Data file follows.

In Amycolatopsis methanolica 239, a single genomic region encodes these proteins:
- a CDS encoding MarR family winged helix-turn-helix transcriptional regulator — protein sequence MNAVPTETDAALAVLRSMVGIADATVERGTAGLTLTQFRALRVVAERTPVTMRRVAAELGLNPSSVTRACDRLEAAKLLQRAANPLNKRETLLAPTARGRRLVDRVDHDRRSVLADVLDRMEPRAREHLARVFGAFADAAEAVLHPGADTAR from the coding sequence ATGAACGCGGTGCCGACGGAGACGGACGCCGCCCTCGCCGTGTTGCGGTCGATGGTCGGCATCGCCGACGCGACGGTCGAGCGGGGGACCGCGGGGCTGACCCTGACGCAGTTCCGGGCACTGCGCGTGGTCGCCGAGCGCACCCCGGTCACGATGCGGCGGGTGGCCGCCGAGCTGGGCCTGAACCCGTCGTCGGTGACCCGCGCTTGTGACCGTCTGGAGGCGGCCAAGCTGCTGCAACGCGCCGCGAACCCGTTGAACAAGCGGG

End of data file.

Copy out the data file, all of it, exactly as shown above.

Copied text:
In Amycolatopsis methanolica 239, a single genomic region encodes these proteins:
- a CDS encoding MarR family winged helix-turn-helix transcriptional regulator — protein sequence MNAVPTETDAALAVLRSMVGIADATVERGTAGLTLTQFRALRVVAERTPVTMRRVAAELGLNPSSVTRACDRLEAAKLLQRAANPLNKRETLLAPTARGRRLVDRVDHDRRSVLADVLDRMEPRAREHLARVFGAFADAAEAVLHPGADTAR from the coding sequence ATGAACGCGGTGCCGACGGAGACGGACGCCGCCCTCGCCGTGTTGCGGTCGATGGTCGGCATCGCCGACGCGACGGTCGAGCGGGGGACCGCGGGGCTGACCCTGACGCAGTTCCGGGCACTGCGCGTGGTCGCCGAGCGCACCCCGGTCACGATGCGGCGGGTGGCCGCCGAGCTGGGCCTGAACCCGTCGTCGGTGACCCGCGCTTGTGACCGTCTGGAGGCGGCCAAGCTGCTGCAACGCGCCGCGAACCCGTTGAACAAGCGGG